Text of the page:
Live Review: Perfume Genius at The Palace Theater, Los Angeles – September 19, 2020

Decked out in a wide brown suit and a tank top, Mike Hadreas (aka Perfume Genius) looked right at home on the stage for his livestream concert on September 19 from Los Angeles’ Palace Theater. You might even have trouble believing that this was his first show since releasing his acclaimed fifth album, Set My Heart On Fire Immediately, back in May. Despite having never performed many of these tracks in front of audience (virtual or otherwise), Hadreas and his accomplices – a string section and a full band, including his partner and collaborator Alan Wyffels on keyboards and Hand Habits’ Meg Duffy on guitar – pulled off a beautiful, rousing set. Skulking around the haze from the smoke machine, Hadreas and company came off like the pros they clearly are.

One of the set’s most sublime moments came early, when the gritty distortion of “Describe” gave way fluidly, seamlessly, to the propulsive “Wreath”, a highlight from his previous record, No Shape. The band lent various lovely harmonies to the song’s climactic ululations, with Hadreas belting it out to the rafters. The gentle respite of “Valley” followed, reminding us quickly how adept Hadreas is at the simple heartbreaker, despite all the theatrics he loves to bask in.

Hadreas channeled that pathos, that emotional current throughout the set. He’s the rare performer who seems to have one leg in the human world, with all of us watching him, and the other submerged in the song, communicating from some ethereal plane of pure feeling.

The songs sounded gorgeous in a live setting, to the point where it truly reiterates how sad it is that we can’t all be in the same space together to enjoy it. Luckily, the set was mixed and mic’d flawlessly, each note of each instrument coming in clearly, never overwhelming each other, and Hadreas’s voice pierced through it all, clear as a bell. The filming was excellent as well, the various cameras never feeling intrusive or clumsily handled, catching the set from multiple angles, often sauntering around the stage like an invisible onlooker. At the end, we even got a dramatic split screen of Hadreas grabbing his blazer and walking out while his band played on.

The set wove easily from vibe to vibe, too, keeping things engaging with an inspired sequencing. The baleful “Jason” led into the funky “Fool” from 2014’s Too Bright, further signified by Hadreas slinking off his blazer. Even that song’s middle section – which sounds like some sort of angelic or ghostly transmission – was pulled off without a hitch. The sugary 80s flare of “On the Floor” somehow sounded even better live, with each member of the band providing backing vocals.

Older songs like “Hood” sounded great with their additional instrumentation and a kicked-up power from Hadreas. They mixed in well with the newer material, the band giving us incredibly full and layered renditions of tracks like “Whole Life” and “Nothing At All”. The gnarly “My Body” was another highlight, with its nasty, scuzzy swagger coming to vivid life, replete with a bloody scream from Duffy.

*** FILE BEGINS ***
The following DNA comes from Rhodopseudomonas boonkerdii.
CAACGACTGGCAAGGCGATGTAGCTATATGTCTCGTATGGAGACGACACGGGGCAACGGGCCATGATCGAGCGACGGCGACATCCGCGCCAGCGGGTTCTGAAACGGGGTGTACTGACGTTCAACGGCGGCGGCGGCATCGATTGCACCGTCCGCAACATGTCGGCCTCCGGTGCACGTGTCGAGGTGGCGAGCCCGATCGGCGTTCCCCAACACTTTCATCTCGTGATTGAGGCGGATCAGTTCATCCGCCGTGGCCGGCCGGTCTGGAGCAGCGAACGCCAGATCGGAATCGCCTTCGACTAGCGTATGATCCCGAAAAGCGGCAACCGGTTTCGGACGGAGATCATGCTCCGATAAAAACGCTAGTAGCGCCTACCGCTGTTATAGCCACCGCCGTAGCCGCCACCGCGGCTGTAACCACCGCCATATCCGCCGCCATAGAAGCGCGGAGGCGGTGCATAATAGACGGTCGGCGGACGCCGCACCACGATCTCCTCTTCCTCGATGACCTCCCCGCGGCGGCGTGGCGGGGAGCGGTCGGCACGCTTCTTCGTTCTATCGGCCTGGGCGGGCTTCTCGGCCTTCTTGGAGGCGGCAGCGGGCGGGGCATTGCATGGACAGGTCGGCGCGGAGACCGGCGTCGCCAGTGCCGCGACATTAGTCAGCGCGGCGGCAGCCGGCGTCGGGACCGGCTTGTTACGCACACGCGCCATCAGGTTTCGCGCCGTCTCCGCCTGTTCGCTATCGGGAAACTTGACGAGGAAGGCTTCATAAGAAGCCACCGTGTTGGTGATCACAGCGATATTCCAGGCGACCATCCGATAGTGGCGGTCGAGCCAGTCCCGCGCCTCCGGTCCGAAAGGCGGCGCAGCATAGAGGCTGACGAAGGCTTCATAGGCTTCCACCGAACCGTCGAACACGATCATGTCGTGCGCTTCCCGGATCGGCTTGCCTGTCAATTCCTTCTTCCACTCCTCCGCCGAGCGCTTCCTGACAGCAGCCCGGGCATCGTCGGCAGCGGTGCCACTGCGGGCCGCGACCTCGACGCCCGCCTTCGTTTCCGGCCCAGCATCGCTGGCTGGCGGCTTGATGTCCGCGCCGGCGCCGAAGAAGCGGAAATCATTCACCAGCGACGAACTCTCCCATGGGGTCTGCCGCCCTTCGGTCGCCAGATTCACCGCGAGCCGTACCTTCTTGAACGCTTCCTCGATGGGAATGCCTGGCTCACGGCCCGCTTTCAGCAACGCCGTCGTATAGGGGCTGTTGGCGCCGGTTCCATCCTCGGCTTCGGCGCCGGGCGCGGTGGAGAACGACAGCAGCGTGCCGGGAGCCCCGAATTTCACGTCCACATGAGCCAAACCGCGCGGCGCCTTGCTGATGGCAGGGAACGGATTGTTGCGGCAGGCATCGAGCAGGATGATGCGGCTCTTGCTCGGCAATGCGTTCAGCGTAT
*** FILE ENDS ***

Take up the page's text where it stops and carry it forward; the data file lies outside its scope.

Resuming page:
Watching the band perform these songs with such commitment and precision, it was easy to ignore the lack of an audience. They were playing their hearts out to the virtual world, a sea of faceless spectators, eager to see one of indie music’s best duke it out for the first time in months onstage. The strings sounded especially lovely, adding a velveteen weight to many of the songs. Even the lighting team was nailing it the whole way through.

And to see Hadreas perform with such gusto, such confidence, it’s amazing to think back to the time when his shows consisted of little more than him at a piano, singing his quiet tearjerkers in a quavering voice. Now, he’s bold, coming off much more comfortable in his skin both as a human being and as an artist. In fact, he only took to the piano once, for an impossibly tender and moving rendition of “Alan”. 

Over his past few releases, he’s leaned into his adventurous spirit, really finding his voice, and you could see it during every minute of today’s show. It’s exciting to see the result of a decade of growth, and that is exactly what we saw from this set, through to the climactic “Queen” closing us out. It was truly something to behold.

PS. After the show, Hadreas went back to his roots, so to speak, and performed a solo piano encore. He started with a lovely cover of Mazzy Star’s “Fade Into You”. He then went onto deep cut fan favorite “Dreeem”, and then “Learning”, joined by Wyffels on the piano bench, the closeness of their relationship palpable as Hadreas sang. Finishing up with Put Yr Back N 2 It’s gorgeous and hushed “Normal Song”, with an understated harmony from Duffy, was the perfect, melancholy cherry on top.


Your Body Changes Everything
Without You
On the Floor
Whole Life
Slip Away
Some Dream
Nothing at All
One More Try
My Body


Fade Into You (Mazzy Star cover)
Normal Song